Understanding Precipitation Forecasts on Model Graphics

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wxman57
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Understanding Precipitation Forecasts on Model Graphics

#1 Postby wxman57 » Wed Nov 17, 2010 12:25 pm

This is an issue that I've noticed time and time again here on the forum. Someone will take a look at the latest GFS run and point out what he thinks is an indication of freezing/frozen precipitation based on the location of the freezing line and the area of precip. A good example can be seen on last night's GFS run on the 240hr panel below:

Image

To the casual viewer, it looks like the GFS is forecasting precipitation across northern Georgia and Alabama while the temperature is below freezing (blue "0" line). But what is often not understood is that the precipitation depicted on the graphic is not falling at the same time as the valid time of the map (in this case, 240hrs). The precipitation on the map above is actually the projected precipitation that falls between the 228hr time frame and 240 hrs.

To see if there will still be any precip falling in northern AL/GA starting at 240 hrs, one needs to look at the NEXT map (252hrs) to see where the precip area is. Here's the 252 hr map:

Image

I've identified where the trailing edge of the precip would be starting at 240 hrs as a dashed black line on the 252 hr image above. Note that starting at 240 hrs, the edge of the precipitation is well to the south of the sub-freezing air. Actually, the model is indicating that the precip ends right behind the cold front.

What we're actually seeing forecast here is a line of pre-frontal showers/thunderstorms and not post-frontal freezing/frozen precipitation. Here's another version of that same 240 hr map but this time with the actual rear edge of the precipitation shield identified as the dashed line. That dashed line represents the northern edge of the projected precip area valid at the same time as the 240 hr map:

Image

Note that the back edge of the precip is located well to the south of the sub-freezing line. From this we can conclude that the GFS is NOT forecasting frozen precipitation across northern AL/GA.

OK, we know that the precipitation had long-since ended across northern AL/GA by 240 hrs according to the graphics above. But there WAS significant precipitation across that area between 228hrs and 240hrs. The final thing to check is the GFS panel prior to 240 hrs to verify that the freezing line was not south of northern AL/GA.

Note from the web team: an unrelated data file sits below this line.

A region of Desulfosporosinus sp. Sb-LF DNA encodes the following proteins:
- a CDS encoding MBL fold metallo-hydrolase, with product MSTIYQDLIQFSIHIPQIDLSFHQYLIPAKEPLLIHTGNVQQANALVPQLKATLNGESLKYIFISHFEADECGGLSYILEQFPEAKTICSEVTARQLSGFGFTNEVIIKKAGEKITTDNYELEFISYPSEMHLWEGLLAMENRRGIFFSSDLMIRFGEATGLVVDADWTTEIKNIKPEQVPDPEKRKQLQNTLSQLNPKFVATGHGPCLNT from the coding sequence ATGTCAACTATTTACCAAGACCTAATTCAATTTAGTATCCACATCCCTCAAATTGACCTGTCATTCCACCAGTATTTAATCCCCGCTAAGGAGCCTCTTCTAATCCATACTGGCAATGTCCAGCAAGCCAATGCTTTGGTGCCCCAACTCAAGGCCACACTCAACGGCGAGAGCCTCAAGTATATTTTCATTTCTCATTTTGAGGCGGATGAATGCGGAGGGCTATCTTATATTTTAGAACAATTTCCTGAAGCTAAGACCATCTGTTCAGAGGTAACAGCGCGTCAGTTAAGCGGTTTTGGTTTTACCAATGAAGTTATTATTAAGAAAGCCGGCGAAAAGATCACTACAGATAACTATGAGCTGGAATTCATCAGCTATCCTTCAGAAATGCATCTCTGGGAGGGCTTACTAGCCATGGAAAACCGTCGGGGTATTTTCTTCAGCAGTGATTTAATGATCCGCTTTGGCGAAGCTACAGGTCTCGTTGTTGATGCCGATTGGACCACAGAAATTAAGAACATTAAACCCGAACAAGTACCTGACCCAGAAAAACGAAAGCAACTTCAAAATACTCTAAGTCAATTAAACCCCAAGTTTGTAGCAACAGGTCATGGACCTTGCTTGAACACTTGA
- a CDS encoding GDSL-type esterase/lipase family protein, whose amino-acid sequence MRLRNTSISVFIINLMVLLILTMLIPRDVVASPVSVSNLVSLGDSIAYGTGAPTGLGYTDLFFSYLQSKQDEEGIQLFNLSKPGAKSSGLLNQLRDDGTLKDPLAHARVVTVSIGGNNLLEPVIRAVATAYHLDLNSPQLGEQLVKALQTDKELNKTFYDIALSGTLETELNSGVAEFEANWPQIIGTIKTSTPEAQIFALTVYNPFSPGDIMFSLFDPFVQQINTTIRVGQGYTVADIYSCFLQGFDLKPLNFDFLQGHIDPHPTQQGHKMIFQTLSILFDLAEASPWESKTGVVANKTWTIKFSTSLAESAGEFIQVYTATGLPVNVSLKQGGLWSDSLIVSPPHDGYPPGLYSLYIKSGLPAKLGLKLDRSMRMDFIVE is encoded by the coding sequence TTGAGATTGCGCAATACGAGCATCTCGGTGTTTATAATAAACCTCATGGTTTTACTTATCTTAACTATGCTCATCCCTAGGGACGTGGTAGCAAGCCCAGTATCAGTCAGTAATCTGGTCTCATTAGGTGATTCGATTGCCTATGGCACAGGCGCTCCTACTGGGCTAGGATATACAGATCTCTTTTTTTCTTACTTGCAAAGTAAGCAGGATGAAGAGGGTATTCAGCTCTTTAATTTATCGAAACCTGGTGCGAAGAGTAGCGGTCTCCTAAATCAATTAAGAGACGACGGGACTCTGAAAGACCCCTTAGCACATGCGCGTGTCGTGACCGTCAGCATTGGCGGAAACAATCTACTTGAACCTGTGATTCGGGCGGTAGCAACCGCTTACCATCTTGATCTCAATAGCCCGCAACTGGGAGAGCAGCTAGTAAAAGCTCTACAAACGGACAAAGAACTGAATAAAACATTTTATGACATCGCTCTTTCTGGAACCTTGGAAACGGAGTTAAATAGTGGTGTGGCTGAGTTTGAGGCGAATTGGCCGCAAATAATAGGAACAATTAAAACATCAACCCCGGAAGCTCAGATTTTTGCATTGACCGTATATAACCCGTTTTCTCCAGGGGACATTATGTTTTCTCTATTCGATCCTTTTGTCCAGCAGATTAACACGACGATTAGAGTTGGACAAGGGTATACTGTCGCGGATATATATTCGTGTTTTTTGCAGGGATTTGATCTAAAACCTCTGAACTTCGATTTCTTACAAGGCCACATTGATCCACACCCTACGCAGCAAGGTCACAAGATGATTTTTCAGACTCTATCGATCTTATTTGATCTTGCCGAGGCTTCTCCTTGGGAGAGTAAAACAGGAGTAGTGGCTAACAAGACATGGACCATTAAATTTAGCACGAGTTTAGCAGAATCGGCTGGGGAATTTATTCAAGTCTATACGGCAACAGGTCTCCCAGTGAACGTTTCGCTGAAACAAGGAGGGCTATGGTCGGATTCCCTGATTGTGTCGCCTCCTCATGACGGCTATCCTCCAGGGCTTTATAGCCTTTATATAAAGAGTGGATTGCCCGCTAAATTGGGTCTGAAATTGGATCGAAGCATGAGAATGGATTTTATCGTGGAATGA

Image

From the image above, we can see that the freezing line at 228hrs was well north of northern AL/GA. We can now conclude that all of the precipitation projected to fall across northern AL/GA is associated with the frontal passage and no precipitation is forecast to fall once the temperature approaches freezing.

Keep this post in mind this coming winter when posting model graphics that may appear to indicate freezing/frozen precip across a region. It's always good to check the GFS (or any model) panels after a time period and also prior to a time period to verify the location of the projected precipitation at the time in question.
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#2 Postby Aquawind » Wed Nov 17, 2010 12:42 pm

Well done! 8-)
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Re: Understanding Precipitation Forecasts on Model Graphics

#3 Postby amawea » Wed Nov 17, 2010 9:34 pm

That is excellent stuff wxman57! Thank you for that explanation of what the models predict. So we are looking at a 12 hour difference in the precipitation and the model forecast of the freezing line?

No wonder I think the models suck. :?:

I want to make myself clear that I am not blaming the models as much as my ignorance of interpreting them. I think they are a good thing but most people believe that weather forecast were better at the two day forecast in 1965 than they are today. I agree with that.
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Re: Understanding Precipitation Forecasts on Model Graphics

#4 Postby wxman57 » Thu Nov 18, 2010 8:30 am

amawea wrote:That is excellent stuff wxman57! Thank you for that explanation of what the models predict. So we are looking at a 12 hour difference in the precipitation and the model forecast of the freezing line?

No wonder I think the models suck. :?:

I want to make myself clear that I am not blaming the models as much as my ignorance of interpreting them. I think they are a good thing but most people believe that weather forecasts were better at the two day forecast in 1965 than they are today. I agree with that.


No, not necessarily. Only the extended range GFS (beyond 192 hrs) indicates precip for the PREVIOUS 12 hours. The shorter-range GFS (0-192 hrs) indicates precip over the previous 6 hours. And if you look at the high-res GFS, the interval is cut to 3 hours prior to the map valid time.

Think about it, the graphic cannot show instantaneous precip accumulations (precip falling at the map valid time). It has to show cumulative precip that falls over a specified interval. And that interval is the time period leading up to the map valid time.
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Re: Understanding Precipitation Forecasts on Model Graphics

#5 Postby Stephanie » Fri Nov 19, 2010 7:30 pm

Great point! Thank you! :D
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